- Dancy, J. An Introduction to Contemporary Epistemology; Blackwell: Hoboken, NJ, USA, 1985; Volume 27. [Google Scholar]
- Goldman, A.I. Epistemology and Cognition; Harvard University Press: Cambridge, MA, USA, 1986. [Google Scholar]
- Hofer, B.K. Personal epistemology as a psychological and educational construct: An introduction. In Personal Epistemology: The Psychology of Beliefs about Knowledge and Knowing; Routledge: Taylor and Francis Group: London, UK, 2002; pp. 3–14. [Google Scholar]
- Corlett, J.A. Social epistemology and social cognition. Soc. Epistemol. 1991, 5, 135–149. [Google Scholar] [CrossRef]
- Klimovsky, G. Las Desventuras Del Conocimiento Científico. Una Introducción a La Epistemología; A-Z Editora: Buenos Aires, Argentina, 1994. [Google Scholar]
- McCain, K.; Kampourakis, K. What Is Scientific Knowledge? An Introduction to Contemporary Epistemology of Science; Routledge: New York, NY, USA, 2019. [Google Scholar]
- Hjørland, B. Concept theory. J. Am. Soc. Inf. Sci. Technol. 2009, 60, 1519–1536. [Google Scholar] [CrossRef]
- Helmer, O.; Rescher, N. On the Epistemology of the Inexact Sciences. Manag. Sci. 1959, 6, 25–52. [Google Scholar] [CrossRef]
- Ratcliff, R. Applying Epistemology to System Engineering: An Illustration. Procedia Comput. Sci. 2013, 16, 393–402. [Google Scholar] [CrossRef]
- Hassan, N.R.; Mingers, J.; Stahl, B.C. Philosophy and information systems: Where are we and where should we go? Eur. J. Inf. Syst. 2018, 27, 263–277. [Google Scholar] [CrossRef]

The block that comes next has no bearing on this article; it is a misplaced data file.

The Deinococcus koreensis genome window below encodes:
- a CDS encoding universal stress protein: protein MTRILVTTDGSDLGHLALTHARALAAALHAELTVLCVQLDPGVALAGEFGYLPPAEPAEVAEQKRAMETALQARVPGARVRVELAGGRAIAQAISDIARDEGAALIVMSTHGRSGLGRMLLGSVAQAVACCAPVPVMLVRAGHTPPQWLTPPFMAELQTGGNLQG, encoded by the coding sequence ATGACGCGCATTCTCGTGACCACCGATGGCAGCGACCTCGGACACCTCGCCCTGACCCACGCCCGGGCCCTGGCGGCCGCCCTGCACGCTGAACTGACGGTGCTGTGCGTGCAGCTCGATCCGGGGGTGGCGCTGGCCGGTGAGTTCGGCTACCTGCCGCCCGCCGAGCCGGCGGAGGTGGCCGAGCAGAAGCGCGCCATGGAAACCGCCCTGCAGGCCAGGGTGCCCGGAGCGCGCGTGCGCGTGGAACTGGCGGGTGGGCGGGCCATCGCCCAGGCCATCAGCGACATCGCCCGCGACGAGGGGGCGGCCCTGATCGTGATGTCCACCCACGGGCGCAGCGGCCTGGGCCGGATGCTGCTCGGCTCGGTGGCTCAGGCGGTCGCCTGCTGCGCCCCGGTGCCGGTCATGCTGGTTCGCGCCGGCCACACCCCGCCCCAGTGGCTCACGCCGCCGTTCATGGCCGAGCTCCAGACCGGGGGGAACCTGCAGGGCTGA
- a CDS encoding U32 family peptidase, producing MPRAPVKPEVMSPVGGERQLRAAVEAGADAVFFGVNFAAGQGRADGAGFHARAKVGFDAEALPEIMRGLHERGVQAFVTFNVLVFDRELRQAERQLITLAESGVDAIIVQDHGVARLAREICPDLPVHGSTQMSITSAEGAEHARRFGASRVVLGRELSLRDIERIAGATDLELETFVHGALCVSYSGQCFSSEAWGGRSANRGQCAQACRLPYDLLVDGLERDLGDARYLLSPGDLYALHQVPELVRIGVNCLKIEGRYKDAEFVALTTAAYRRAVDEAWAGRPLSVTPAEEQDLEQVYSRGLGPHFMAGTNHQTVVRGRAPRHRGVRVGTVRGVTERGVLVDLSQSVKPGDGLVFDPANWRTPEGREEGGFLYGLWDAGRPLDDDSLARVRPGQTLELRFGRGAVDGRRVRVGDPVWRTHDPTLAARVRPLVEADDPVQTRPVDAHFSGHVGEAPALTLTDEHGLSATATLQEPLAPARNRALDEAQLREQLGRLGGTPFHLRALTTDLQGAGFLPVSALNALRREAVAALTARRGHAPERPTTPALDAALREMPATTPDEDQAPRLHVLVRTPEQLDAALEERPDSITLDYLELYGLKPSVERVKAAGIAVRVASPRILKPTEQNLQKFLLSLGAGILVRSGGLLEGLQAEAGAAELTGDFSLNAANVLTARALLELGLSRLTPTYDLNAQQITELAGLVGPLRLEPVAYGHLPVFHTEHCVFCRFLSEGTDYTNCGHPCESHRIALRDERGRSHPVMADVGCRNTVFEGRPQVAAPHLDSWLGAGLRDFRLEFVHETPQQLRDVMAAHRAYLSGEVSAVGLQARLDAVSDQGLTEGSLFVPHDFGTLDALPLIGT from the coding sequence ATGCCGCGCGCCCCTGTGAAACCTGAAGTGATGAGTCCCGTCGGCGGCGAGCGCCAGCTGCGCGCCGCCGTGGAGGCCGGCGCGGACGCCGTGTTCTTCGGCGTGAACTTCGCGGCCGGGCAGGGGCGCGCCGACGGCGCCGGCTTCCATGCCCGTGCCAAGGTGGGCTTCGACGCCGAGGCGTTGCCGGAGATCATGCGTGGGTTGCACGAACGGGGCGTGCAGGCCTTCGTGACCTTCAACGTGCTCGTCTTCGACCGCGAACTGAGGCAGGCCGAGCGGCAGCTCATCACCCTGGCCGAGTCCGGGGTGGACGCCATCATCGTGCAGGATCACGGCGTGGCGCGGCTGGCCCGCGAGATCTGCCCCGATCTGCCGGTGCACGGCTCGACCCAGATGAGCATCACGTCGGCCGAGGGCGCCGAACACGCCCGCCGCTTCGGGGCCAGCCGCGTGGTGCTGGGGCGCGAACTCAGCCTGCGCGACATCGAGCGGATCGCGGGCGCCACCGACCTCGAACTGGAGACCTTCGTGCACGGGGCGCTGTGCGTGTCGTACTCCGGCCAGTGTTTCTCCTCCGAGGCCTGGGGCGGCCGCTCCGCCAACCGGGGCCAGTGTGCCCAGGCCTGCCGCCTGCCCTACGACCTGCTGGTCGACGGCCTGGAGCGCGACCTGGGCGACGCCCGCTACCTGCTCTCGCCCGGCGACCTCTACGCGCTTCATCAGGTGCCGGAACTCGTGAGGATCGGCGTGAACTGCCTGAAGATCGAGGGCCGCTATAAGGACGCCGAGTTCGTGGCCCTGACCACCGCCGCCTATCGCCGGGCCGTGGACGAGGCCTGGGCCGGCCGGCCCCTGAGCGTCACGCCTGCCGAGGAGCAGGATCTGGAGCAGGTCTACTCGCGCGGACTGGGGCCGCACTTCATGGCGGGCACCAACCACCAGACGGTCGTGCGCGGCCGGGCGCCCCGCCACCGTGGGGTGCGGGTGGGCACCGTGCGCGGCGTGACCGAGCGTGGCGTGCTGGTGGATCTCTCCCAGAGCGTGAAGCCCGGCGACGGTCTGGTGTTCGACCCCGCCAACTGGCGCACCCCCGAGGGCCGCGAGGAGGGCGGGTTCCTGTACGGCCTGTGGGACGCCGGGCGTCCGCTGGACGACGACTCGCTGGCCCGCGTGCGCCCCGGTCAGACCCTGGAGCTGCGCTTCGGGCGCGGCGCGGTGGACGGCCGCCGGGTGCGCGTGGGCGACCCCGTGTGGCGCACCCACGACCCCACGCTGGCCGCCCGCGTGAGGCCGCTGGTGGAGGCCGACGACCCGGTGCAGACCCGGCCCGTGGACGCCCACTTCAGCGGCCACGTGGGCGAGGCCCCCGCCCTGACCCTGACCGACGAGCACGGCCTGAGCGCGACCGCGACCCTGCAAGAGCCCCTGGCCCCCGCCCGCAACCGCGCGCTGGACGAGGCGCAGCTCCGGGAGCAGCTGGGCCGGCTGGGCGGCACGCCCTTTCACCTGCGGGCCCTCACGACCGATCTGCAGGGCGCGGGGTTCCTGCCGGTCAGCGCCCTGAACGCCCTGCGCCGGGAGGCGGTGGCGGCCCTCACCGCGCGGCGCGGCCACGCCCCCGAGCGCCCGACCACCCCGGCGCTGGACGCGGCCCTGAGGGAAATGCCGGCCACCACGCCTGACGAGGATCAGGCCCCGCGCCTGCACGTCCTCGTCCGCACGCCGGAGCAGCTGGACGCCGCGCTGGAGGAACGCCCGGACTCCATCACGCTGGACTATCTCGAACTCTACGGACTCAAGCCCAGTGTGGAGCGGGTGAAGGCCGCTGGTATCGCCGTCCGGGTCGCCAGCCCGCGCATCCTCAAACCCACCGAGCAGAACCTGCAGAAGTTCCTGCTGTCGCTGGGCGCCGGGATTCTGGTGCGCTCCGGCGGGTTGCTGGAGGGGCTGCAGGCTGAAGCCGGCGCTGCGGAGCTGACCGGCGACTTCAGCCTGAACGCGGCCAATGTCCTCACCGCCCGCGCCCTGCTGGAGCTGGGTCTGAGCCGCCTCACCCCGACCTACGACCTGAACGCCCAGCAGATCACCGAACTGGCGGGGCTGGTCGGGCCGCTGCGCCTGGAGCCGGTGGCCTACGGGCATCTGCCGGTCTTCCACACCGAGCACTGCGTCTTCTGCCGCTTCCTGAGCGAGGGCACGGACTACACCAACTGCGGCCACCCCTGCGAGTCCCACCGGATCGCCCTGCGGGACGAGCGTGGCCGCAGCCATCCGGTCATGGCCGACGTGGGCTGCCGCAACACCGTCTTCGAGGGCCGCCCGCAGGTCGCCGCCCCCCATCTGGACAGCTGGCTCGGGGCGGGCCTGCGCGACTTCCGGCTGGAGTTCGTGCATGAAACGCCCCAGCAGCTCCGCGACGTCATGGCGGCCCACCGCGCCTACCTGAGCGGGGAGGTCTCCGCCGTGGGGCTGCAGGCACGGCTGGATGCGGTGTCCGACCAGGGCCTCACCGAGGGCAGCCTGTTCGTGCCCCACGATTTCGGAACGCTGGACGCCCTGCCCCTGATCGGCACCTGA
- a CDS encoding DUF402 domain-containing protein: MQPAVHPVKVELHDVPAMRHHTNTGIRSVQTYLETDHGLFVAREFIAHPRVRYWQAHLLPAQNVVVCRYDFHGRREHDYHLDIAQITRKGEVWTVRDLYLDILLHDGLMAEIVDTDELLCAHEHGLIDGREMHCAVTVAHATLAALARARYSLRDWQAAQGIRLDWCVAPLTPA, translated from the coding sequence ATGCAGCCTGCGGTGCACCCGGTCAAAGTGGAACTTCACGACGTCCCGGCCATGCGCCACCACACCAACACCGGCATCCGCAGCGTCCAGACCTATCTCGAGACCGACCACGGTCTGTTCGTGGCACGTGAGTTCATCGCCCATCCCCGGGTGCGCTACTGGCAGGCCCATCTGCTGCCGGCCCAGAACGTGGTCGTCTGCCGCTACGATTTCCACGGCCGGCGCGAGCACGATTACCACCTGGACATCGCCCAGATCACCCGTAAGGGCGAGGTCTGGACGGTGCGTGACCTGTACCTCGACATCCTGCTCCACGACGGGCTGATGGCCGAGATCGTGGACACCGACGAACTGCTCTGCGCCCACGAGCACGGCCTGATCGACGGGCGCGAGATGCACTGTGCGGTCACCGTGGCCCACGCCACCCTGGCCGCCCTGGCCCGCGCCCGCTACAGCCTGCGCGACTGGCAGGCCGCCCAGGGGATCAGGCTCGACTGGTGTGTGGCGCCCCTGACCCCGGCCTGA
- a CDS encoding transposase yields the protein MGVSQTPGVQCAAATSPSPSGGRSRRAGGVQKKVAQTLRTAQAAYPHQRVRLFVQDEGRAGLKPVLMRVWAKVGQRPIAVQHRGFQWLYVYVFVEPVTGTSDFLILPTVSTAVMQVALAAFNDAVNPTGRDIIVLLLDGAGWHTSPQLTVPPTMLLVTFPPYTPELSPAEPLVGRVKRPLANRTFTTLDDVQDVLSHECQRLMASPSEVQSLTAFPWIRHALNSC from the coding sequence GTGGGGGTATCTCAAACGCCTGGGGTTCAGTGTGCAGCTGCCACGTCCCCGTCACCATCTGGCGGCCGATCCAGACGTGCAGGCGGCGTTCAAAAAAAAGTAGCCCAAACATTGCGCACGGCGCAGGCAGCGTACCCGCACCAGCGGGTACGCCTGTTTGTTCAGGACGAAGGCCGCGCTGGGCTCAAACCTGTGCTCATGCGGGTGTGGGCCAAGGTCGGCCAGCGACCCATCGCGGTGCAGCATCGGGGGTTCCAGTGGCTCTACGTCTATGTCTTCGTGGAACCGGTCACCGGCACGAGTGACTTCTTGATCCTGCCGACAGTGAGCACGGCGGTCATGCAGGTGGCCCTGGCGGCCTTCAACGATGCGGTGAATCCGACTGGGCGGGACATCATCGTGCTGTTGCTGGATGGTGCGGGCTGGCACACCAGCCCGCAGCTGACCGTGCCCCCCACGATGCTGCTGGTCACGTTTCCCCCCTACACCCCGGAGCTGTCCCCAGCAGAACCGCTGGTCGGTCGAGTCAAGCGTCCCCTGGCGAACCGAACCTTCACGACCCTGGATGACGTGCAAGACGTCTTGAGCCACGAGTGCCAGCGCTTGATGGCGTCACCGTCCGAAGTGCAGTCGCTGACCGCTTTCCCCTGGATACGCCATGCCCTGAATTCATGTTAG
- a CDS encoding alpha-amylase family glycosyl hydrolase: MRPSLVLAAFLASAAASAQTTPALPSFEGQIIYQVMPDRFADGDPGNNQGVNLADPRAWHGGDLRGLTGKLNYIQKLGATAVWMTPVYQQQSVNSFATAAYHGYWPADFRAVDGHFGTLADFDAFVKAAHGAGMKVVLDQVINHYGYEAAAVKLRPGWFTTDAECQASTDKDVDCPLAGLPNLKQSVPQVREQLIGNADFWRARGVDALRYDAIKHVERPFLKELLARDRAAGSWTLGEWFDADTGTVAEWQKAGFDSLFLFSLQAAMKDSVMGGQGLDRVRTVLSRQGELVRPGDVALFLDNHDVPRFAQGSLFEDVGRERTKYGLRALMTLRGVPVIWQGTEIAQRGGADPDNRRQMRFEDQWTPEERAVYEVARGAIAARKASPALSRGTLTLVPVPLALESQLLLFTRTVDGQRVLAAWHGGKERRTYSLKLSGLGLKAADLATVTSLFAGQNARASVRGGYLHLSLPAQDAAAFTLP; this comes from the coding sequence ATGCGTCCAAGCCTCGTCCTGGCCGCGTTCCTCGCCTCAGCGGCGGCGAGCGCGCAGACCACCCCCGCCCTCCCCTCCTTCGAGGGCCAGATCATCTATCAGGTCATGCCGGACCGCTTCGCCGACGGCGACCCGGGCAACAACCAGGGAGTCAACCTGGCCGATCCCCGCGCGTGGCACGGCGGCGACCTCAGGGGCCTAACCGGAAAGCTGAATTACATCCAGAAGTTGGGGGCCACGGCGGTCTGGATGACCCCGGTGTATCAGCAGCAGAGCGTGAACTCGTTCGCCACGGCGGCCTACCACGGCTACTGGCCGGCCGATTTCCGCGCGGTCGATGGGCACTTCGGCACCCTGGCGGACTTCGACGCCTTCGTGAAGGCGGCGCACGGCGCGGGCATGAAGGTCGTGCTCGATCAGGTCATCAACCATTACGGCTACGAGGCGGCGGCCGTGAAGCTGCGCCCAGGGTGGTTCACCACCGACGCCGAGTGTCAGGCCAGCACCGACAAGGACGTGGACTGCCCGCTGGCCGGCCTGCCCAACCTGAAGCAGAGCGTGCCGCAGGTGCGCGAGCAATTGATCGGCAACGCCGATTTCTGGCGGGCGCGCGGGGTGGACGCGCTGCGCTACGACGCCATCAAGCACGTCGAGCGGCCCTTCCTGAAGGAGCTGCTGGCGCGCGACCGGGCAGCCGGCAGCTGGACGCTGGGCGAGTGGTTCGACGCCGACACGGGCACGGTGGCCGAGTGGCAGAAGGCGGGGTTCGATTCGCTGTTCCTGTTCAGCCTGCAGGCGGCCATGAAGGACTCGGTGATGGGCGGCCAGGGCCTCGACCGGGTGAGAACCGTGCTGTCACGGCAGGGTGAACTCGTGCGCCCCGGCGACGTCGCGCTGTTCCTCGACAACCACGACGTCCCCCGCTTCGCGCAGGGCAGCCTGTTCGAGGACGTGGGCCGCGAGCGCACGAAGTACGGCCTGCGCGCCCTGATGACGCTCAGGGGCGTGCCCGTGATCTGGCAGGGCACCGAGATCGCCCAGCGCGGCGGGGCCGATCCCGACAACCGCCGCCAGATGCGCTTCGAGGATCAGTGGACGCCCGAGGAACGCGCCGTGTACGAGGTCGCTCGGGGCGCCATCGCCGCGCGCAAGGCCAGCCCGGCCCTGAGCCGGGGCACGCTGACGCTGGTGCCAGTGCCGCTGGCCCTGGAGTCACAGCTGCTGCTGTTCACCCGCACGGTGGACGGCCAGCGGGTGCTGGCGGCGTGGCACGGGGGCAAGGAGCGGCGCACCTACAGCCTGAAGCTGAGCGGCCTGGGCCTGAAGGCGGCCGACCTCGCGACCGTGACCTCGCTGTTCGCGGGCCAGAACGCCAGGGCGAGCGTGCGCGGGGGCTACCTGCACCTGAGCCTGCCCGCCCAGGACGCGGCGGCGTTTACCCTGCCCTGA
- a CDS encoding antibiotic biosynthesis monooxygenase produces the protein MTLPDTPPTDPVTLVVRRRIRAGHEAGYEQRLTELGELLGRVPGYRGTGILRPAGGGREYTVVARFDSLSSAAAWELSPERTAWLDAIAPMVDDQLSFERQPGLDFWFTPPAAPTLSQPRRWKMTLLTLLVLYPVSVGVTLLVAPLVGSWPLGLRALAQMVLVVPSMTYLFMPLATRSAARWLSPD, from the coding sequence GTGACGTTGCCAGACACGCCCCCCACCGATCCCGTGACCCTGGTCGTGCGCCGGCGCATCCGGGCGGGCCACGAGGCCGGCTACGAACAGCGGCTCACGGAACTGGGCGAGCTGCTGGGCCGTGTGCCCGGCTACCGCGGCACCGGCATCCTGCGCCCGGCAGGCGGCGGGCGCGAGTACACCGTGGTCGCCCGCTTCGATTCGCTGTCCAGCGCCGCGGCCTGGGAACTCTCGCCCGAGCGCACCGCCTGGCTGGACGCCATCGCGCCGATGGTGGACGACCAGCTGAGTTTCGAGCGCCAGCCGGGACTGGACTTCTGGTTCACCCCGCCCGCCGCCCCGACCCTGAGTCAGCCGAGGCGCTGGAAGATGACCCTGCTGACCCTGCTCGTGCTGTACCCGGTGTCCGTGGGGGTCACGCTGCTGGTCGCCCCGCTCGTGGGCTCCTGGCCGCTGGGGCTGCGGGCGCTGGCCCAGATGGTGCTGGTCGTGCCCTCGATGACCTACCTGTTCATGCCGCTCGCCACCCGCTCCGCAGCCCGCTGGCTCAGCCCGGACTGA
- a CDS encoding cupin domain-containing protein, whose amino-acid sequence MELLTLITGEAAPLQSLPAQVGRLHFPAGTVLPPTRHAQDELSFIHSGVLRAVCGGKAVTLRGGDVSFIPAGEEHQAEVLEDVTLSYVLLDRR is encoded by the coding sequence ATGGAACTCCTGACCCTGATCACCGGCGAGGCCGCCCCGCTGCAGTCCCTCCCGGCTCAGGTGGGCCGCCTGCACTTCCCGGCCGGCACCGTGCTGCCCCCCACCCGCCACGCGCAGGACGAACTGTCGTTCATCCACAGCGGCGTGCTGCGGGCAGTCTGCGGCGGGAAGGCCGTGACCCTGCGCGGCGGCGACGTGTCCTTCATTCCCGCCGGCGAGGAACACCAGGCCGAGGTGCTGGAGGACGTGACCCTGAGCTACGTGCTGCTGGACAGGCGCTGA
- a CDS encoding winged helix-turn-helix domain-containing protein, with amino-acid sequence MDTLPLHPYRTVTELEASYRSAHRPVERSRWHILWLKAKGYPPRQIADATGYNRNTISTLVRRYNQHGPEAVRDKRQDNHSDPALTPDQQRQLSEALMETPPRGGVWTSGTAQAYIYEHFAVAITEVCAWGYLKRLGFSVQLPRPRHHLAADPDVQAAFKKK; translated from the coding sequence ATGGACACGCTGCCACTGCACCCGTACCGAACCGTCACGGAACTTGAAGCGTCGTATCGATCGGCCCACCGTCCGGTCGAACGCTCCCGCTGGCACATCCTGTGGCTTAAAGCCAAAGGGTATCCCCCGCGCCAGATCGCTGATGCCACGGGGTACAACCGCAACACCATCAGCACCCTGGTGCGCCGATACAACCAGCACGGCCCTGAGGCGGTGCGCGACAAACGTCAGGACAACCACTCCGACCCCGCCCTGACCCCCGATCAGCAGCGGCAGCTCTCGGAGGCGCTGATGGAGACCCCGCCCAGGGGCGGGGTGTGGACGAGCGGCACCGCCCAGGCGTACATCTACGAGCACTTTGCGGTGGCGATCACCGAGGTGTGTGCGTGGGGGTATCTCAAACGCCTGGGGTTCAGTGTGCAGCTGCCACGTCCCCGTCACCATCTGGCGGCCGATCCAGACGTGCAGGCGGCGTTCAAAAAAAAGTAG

- Figueiredo, A.D. Toward an epistemology of engineering. In Proceedings of the 2008 Workshop on Philosophy and Engineering, London, UK, 10–12 November 2008. [Google Scholar]
- Frey, D. Epistemology in Engineering Systems. Working Paper Series, ESD-WP-2003-10; Massachusetts Institute of Technology, Engineering Systems Division: Cambridge, MA, USA, 2003; pp. 1–4. [Google Scholar]
- Boulding, K.E. The epistemology of complex systems. Eur. J. Oper. Res. 1987, 30, 110–116. [Google Scholar] [CrossRef]
- Hooker, C. Introduction to philosophy of complex systems: Part A: Towards a framework for complex systems. In Philosophy of Complex Systems; Elsevier: Amsterdam, The Netherlands, 2011; pp. 3–90. [Google Scholar]
- Möbus, C. Towards an Epistemology on Intelligent Design and Modelling Environments: The Hypothesis Testing Approach. In Proceedings of the European Conference on Artificial Intelligence in Education—EuroAIED, Lisbon, Portugal, 30 September–2 October 1996; pp. 52–58. [Google Scholar]
- Houghton, L. Generalization and systemic epistemology: Why should it make sense? Syst. Res. Behav. Sci. 2009, 26, 99–108. [Google Scholar] [CrossRef]
- Horváth, I. An initial categorization of foundational research in complex technical systems. J. Zhejiang Univ. A 2015, 16, 681–705. [Google Scholar] [CrossRef]
- Thannhuber, M.J. Theory of system knowledge: An introduction to the proposed theoretical framework—Understanding and describing knowledge and intelligence on an abstract system level. In The Intelligent Enterprise: Theoretical Concepts and Practical Implications; Springer: Heidelberg, Germany, 2005; pp. 53–66. [Google Scholar]
- Shamshiri, M. The theory of knowledge in contemporary epistemology. J. Fundam. Appl. Sci. 2016, 8, 30. [Google Scholar] [CrossRef]
- Gitt, W. Information, science and biology. Tech. J. 1996, 10, 181–187. [Google Scholar]
|Knowledge Engineering Activities|
Publisher’s Note: MDPI stays neutral with regard to jurisdictional claims in published maps and institutional affiliations.
© 2020 by the author. Licensee MDPI, Basel, Switzerland. This article is an open access article distributed under the terms and conditions of the Creative Commons Attribution (CC BY) license (http://creativecommons.org/licenses/by/4.0/).